# 780.20: 1094 Session 7

Handouts: Excerpts from Chaps. 9 and 11 on the nonlinear oscillator and excerpts from Chap. 14 on chaos, diffeq_oscillations.cpp printout.

Now that we've got routines to solve differential equations, we're going to explore some interesting one: nonlinear oscillators. Today we'll play with a program that solves for the time dependence of such an oscillator.

Your goals for today (and ...):

• Finish the plot from Session 6 of relative error at t=1 vs. mesh size h.
• Run a code that solves the differential equation for a (driven) nonlinear oscillator and explore how the time dependence changes as various input parameters change.
• Add friction (damping) to the code.
• Use phase space plots as a tool to analyze the behavior of the oscillator.

Please work in pairs (more or less). The instructors will bounce around 1094 and answer questions.

## Leftover Task from Session 6

Spend at most 30 minutes on this.

1. Integrating a First-Order Differential Equation. Do part 7. If you find that the errors for Euler and Runge-Kutta lie on top of each other, most likely you have not evaluated the exact answer at precisely the same time as the last points. If you get stuck, ask an instructor.

## Driven Nonlinear Oscillations

The handout with excerpts from Chapters 9 and 11 describe the driven nonlinear oscillator that is coded in diffeq_oscillations.cpp. Note that the force depends on k and an exponent p, the external force has a magnitude f_ext, a frequency w_ext, and a phase phi_ext. The initial conditions in position and velocity are designated x0 and v0. You also have control over the time interval (increase t_end to see longer times), the step size h, and how often points are printed to the file (plot_skip).

1. Use make_diffeq_oscillator to create diffeq_oscillator. This code outputs to the file diffeq_oscillator.dat five columns of data: t, x(t), v(t), kinetic energy, and potential energy. There are four gnuplot plot files provided (diffeq_oscillations1.plt, etc.), each of which generates a different type of plot. Run diffeq_oscillator with the default values (enter "0" when it says "What do you want to change?") to calculate a data set. Start gnuplot and "load diffeq_oscillations1.plt" and then "load diffeq_oscillations2.plt". (Once you've given these commands once, you can use just use the arrows to go back and forth.) Explain the plots to your partner (i.e., check that you know what is shown in each one and if they make sense).

2. Wouldn't it be convenient to generate all four plots at once in separate files? Load "diffeq_oscillations_all.plt"!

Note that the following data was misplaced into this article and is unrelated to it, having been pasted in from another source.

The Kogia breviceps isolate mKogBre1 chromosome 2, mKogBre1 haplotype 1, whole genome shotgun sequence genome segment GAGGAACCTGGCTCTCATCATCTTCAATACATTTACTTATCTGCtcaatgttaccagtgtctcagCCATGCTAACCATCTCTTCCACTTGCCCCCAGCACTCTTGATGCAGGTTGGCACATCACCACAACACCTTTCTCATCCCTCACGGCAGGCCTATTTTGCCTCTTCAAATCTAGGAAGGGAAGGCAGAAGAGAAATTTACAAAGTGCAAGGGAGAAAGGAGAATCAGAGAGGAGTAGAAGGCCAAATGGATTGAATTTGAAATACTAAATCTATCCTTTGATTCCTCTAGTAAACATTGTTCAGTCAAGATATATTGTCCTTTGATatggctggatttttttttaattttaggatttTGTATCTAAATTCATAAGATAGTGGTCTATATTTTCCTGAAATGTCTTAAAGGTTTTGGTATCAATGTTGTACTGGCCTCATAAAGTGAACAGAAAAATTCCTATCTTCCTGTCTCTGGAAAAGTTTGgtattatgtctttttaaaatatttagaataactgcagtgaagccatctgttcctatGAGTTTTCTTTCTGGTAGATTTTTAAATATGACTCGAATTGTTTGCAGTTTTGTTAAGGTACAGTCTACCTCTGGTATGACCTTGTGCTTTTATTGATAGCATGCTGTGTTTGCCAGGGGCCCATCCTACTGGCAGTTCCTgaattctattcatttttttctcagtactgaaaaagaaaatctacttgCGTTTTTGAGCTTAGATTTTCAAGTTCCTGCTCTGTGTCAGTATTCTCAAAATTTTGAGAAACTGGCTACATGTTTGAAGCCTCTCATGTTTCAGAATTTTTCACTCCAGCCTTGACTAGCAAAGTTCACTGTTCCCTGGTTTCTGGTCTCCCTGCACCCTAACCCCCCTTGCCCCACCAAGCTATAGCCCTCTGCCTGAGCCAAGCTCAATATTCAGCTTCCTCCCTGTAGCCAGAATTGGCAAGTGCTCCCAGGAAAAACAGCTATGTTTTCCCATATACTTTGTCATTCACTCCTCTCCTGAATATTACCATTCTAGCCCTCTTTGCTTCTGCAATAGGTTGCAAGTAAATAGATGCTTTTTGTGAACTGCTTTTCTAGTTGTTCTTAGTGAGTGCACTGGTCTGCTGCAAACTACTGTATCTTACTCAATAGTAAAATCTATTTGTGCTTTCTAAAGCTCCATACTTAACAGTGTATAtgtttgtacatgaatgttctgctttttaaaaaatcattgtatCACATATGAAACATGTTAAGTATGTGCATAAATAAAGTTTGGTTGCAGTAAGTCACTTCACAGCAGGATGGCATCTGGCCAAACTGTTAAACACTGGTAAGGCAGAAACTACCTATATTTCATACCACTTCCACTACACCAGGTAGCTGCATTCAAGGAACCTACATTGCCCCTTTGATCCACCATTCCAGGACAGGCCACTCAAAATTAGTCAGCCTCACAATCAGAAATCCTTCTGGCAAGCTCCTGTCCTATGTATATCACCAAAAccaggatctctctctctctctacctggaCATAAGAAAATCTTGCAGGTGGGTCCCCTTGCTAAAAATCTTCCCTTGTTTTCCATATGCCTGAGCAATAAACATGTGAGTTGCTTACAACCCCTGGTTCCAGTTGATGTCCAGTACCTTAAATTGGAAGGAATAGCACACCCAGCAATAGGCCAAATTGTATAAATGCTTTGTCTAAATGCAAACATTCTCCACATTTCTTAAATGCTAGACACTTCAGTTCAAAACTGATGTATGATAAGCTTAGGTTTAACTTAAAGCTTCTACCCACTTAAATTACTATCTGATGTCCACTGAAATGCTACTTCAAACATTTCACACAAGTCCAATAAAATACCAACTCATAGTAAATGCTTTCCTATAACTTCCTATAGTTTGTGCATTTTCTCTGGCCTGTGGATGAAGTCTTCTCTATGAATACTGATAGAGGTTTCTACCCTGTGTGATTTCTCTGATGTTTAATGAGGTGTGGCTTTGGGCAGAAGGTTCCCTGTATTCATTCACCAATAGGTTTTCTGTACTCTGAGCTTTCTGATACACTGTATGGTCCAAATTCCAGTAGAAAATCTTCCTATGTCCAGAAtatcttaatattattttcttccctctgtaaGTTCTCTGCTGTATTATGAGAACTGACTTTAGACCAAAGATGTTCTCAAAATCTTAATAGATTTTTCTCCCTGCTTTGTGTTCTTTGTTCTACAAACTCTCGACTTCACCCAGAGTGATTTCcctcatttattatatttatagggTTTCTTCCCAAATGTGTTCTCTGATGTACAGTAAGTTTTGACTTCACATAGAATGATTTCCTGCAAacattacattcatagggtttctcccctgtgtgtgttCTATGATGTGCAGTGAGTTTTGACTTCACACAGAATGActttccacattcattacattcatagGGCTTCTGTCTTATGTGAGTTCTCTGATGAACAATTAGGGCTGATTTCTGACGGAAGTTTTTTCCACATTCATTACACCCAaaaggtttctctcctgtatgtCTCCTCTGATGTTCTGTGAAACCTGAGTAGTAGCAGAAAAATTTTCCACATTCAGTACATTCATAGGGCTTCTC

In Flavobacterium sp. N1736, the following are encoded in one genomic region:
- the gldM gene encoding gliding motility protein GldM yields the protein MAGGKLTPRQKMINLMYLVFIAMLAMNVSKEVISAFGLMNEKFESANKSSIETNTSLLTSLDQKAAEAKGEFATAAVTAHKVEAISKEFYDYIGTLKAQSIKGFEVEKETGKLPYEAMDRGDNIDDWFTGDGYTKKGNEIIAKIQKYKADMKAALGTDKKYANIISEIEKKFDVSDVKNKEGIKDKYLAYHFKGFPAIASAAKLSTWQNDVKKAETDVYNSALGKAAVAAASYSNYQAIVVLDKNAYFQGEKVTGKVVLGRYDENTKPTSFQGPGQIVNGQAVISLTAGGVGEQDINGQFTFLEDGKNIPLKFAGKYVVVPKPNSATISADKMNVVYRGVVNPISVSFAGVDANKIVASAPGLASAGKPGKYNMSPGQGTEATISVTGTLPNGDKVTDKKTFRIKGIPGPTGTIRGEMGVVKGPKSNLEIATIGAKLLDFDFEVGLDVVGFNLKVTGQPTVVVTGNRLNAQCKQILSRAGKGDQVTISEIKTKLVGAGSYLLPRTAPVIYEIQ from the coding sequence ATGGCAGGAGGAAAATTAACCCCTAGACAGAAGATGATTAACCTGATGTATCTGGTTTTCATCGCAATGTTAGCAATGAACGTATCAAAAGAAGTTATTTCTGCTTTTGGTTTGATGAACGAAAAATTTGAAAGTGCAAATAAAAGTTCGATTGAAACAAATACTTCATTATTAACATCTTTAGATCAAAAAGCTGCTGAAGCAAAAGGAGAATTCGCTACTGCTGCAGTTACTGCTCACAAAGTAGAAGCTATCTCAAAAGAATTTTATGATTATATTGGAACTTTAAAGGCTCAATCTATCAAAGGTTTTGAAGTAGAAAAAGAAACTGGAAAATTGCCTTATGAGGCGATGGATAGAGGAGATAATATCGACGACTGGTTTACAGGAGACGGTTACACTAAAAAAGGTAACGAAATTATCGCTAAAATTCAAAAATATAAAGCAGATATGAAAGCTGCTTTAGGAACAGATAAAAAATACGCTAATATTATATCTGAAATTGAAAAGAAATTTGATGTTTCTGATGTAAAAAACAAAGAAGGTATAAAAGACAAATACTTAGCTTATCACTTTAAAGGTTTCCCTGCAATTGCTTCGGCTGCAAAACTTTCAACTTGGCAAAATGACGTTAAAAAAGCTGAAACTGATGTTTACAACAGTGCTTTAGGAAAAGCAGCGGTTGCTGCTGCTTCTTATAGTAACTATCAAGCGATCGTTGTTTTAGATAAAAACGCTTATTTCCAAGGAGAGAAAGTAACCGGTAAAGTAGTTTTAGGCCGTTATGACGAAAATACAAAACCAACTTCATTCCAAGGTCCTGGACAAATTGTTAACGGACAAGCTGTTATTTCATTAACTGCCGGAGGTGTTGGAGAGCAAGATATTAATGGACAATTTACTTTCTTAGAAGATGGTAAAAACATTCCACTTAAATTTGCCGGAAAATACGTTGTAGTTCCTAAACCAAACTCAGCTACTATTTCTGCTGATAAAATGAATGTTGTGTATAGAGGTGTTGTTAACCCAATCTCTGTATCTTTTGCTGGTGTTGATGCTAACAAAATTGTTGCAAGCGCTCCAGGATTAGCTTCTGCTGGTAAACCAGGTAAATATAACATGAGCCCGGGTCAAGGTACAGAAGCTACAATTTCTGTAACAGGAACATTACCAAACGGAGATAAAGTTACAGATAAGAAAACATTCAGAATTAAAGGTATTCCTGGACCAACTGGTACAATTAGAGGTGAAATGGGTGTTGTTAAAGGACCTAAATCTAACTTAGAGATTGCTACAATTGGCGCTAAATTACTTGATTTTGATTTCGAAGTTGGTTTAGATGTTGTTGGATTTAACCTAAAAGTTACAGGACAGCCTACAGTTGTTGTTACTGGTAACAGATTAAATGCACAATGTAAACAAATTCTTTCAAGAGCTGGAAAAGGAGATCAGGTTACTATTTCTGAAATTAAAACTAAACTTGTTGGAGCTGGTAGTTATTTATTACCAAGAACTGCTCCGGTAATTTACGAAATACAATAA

3. It's always a question whether or not you have coded a problem correctly, so you should always seek ways to check your results. One possibility is if we have a known solution. This works for p=2 (simple harmonic oscillator). What about other p? Another check is to identify a quantity that shouldn't change with time. Create a plot of such a quantity (you'll want to increase t_end) and observe the effect of changing the step size h to a larger value [e.g., try 10 and 100 times larger]. How do you decide on a reasonable h to use?

(The "plot_skip" parameter indicates how often a point is written to the output file. So plot_skip=10 means that every 10 points is output.)
4. Verify that different amplitudes (e.g., different initial conditions determined by x0 and v0) lead to different periods for an anharmonic oscillator (p<2 or p>2). [Hint: You might find the "append" option useful.] Can you identify a qualitative rule? E.g., does larger amplitude mean shorter or longer period always? Can you explain the rule?

5. Go back to the original parameters (quit the program and start it again), which has p=2. Now add a driving force f_ext=10 with w_ext=1 and look at the time dependence and phase-space plots. Then increase w_ext to 3.14 and then to w_ext=6.28. What are you observing? Now repeat with p=3 (starting with f=0). Can you find resonant behavior?

Real-world systems have friction, which means the motion will be damped. On page 150 of the text (see the back page of the Chap. 9/11 handout) is a list of three simple models for friction. We'll implement viscous damping: Ff = -b*v, where v(t) is the velocity.

1. Introduce the damping parameter "b" into the code:
1. add it to the force_parameters structure (with a comment!);
2. add it to the list of local force parameters in the main program;
3. give it an initial value;
4. add a menu item (e.g., [13]) and a case statement to get a new value.
Try this part out before proceeding.
2. Modify the "rhs" routine to include damping (you're on your own here!).
3. Test your routine starting with p=2 and a small damping and look at both the time dependence and the phase-space plots. Then try some other p values.
4. Identify the three regimes described on page 150: underdamped, critically damped, and overdamped.

## Looking for Chaos (Part I)

Now we want to put it all together: a damped, driven, nonlinear oscillator. The excerpt from chapter 14 describes a different system, namely a realistic pendulum, but it has the same basic features.

1. On page 191, there is a list of characteristic structures that can be found in phase space, with sample pictures on page 190. Can you find combinations of parameters that produce pictures like these? (Try to imitate the x(t) vs. t pictures first.)